The situation is more complex for the self-employed, there are no accurate data for the main self-employed

In 2019, the self-employed paid a total of slightly less than 32 billion crowns (31,636,916,989 CZK). However, the number of self-employed persons was significantly lower than the number of employees. In addition, the comparison complicates which self-employed people you will count. Not all registered self-employed persons are active and, for example, only a quarter of secondary self-employed persons make advance payments. In addition, the secondary self-employed often only earn additional income from business and thus have a significantly lower profit (and therefore pay significantly less tax) than the main self-employed. However, CSSS does not record data on total duties only for self-employed persons.

If we take the number of all self-employed persons operating at the end of 2019 (1,031,365), one self-employed paid an average of 30,675 crowns, or 30% of what an employee paid. However, this number also includes self-employed persons who do not pay social insurance at all, because they do not perform any activity or perform only a marginal activity.

On the other hand, if only self-employed persons (598,086) are counted, the average would be CZK 52,897, or 52%. The number of self-employed persons, however, lacks secondary self-employed who also pay social insurance.

The last option is to take into account self-employed persons who pay in advance (705,627). In this case, the average reaches 44,835 CZK (44%). But even this number is not completely accurate, because this number also lacks some self-employed, that is, those who do not pay advance payments, but subsequently pay additional insurance premiums.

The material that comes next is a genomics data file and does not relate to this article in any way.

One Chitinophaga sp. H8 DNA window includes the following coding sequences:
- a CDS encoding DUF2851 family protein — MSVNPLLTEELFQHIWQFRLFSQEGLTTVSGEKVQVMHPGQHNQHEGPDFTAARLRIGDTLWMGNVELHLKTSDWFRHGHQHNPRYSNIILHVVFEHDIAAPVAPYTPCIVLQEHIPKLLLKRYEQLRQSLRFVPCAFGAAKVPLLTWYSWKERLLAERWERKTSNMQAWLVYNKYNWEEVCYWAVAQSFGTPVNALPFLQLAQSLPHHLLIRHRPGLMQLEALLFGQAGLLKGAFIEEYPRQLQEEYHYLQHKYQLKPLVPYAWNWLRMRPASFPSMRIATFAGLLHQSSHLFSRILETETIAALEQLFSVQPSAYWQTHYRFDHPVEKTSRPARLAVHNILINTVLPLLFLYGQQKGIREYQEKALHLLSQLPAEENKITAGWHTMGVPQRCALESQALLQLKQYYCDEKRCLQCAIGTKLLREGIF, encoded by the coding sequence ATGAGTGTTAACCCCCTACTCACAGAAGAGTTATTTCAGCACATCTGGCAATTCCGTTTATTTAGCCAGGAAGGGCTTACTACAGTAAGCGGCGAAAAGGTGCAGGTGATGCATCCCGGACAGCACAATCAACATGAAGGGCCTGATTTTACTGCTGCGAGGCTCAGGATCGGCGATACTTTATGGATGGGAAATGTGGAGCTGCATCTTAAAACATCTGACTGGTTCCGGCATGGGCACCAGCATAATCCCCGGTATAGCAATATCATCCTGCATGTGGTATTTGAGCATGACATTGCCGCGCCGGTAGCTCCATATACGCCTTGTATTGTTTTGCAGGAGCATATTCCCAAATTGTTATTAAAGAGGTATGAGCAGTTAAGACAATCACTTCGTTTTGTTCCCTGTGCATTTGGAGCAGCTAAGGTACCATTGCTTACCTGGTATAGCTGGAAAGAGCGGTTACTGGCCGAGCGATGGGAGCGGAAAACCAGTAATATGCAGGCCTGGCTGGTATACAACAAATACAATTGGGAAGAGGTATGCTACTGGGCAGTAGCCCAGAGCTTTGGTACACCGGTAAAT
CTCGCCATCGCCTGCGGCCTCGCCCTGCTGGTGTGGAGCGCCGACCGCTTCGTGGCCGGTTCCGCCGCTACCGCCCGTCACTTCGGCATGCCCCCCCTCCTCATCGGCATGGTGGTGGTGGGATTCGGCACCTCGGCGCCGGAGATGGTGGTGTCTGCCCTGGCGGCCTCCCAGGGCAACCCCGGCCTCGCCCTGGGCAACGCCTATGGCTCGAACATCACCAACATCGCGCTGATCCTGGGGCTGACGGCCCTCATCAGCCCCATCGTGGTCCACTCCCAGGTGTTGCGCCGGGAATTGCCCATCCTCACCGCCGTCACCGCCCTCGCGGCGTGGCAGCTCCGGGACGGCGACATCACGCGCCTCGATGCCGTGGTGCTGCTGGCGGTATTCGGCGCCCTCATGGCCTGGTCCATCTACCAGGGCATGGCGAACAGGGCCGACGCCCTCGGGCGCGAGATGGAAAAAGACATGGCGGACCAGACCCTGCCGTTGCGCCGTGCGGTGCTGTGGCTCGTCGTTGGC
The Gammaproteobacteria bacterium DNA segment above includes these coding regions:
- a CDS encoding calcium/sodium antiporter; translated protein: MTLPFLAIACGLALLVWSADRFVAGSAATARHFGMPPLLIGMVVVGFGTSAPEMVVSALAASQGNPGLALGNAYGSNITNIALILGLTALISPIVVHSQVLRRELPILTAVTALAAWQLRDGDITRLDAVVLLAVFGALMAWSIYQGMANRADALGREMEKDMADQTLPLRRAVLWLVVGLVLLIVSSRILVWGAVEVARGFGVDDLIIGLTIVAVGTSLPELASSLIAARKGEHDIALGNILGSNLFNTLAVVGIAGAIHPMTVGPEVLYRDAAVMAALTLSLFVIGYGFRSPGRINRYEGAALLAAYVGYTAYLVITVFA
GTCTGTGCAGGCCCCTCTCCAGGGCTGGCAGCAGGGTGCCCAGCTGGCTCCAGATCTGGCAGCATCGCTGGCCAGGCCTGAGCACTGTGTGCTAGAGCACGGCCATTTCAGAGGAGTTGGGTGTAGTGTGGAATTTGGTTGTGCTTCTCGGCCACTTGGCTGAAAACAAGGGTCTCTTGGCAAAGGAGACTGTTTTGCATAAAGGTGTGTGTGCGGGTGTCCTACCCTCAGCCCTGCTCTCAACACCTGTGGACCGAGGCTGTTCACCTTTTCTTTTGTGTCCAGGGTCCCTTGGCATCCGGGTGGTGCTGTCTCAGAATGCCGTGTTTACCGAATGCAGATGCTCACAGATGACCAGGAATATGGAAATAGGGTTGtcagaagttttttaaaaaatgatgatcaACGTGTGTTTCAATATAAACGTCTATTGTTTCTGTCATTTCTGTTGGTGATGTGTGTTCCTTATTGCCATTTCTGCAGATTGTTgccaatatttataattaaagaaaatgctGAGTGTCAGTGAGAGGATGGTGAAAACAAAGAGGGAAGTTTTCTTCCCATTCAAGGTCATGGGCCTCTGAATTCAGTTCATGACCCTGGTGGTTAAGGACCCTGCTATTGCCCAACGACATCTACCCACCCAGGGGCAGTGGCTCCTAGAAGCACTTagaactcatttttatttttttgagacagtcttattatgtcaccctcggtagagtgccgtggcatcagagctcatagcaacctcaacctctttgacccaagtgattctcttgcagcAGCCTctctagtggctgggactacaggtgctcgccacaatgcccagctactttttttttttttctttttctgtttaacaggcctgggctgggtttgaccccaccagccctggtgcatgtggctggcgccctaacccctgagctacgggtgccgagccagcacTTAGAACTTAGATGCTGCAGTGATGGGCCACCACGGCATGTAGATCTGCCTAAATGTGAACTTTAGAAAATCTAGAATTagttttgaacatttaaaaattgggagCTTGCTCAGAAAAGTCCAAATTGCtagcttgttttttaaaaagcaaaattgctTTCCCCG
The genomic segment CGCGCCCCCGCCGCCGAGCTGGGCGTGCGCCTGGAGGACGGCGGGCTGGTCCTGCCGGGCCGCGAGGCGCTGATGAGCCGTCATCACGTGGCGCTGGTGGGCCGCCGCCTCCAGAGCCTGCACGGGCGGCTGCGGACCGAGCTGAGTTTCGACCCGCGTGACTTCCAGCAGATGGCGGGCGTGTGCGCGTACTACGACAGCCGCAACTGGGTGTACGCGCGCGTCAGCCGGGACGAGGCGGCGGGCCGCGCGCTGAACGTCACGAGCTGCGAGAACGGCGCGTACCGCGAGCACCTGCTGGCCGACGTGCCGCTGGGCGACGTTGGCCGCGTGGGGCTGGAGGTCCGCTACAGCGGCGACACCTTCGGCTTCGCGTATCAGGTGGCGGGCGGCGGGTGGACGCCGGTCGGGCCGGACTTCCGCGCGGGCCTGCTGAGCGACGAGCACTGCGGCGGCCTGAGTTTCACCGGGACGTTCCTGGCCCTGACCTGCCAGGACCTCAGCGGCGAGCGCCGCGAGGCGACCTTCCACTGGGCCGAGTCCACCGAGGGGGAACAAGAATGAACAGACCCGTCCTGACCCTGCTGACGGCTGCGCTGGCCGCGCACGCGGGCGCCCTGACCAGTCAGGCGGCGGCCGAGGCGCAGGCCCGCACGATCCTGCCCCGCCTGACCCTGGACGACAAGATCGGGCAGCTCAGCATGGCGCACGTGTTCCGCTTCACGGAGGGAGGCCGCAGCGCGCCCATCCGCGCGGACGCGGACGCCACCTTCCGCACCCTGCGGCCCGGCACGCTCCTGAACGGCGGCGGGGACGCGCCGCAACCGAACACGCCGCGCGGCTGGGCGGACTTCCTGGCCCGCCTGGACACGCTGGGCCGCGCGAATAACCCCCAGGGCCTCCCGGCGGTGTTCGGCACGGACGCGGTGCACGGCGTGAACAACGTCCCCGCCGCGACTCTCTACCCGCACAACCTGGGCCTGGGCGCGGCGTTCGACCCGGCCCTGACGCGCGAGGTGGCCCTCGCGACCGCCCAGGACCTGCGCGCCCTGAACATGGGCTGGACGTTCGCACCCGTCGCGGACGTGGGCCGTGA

Lower premiums are not fully transferred to pensions

Lower contributions for the self-employed are indeed reflected in lower pensions, but not completely evenly. In fact, 100% of the assessment base counts towards the first reduction limit (44% of average pay), where many self-employed people fit into their assessment base. Above the 1st reduction limit (up to the 2nd reduction limit), income inclusion is reduced to 26%. Although employee contributions grow in direct proportion, pensions grow significantly less than a certain threshold, and never more than another. In addition, benefits can compensate for a low pension.

What would be the effects of the changes on the self-employed

The proposal for changes to the social security of the self-employed, which is currently being dealt with by the Government, in the first version envisages a gradual increase in the minimum for social security from the current 25% of the average salary to 40%. With the current average salary, this would mean an increase of the minimum social insurance to 4,709 CZK. All self-employed persons, regardless of their earnings, would thus have to pay a minimum of 4,709 CZK for social insurance. This change would thus mainly affect the self-employed with minimum deposits, which according to the estimates of the Czech Social Security Administration is 30 to 40%, and for whom the insurance premium would increase by 60%. On the other hand, the adjustment would not affect the self-employed with higher profits, who already pay an advance payment of more than 4,709 CZK.

How calculated by serverfor the self-employed with minimum deposits, the change would mean an annual increase of the levy by 21,180 kroner.

Another option is to increase the basis for the calculation of social security, which is now calculated as 50% of the profit. According to the proposal, it should increase to 70%. Unlike the first variant, this change would not affect the least self-employed, as they would still pay minimum deposits. On the contrary, from a certain threshold it would apply to all self-employed people, while e.g. for the self-employed with a profit of 500,000 crowns, this meant an increase in social insurance by 29,200 crowns per year, and for self-employed persons with a profit of 1,000,000 crowns, then 58,400 crowns per year.

Should social security for the self-employed be increased?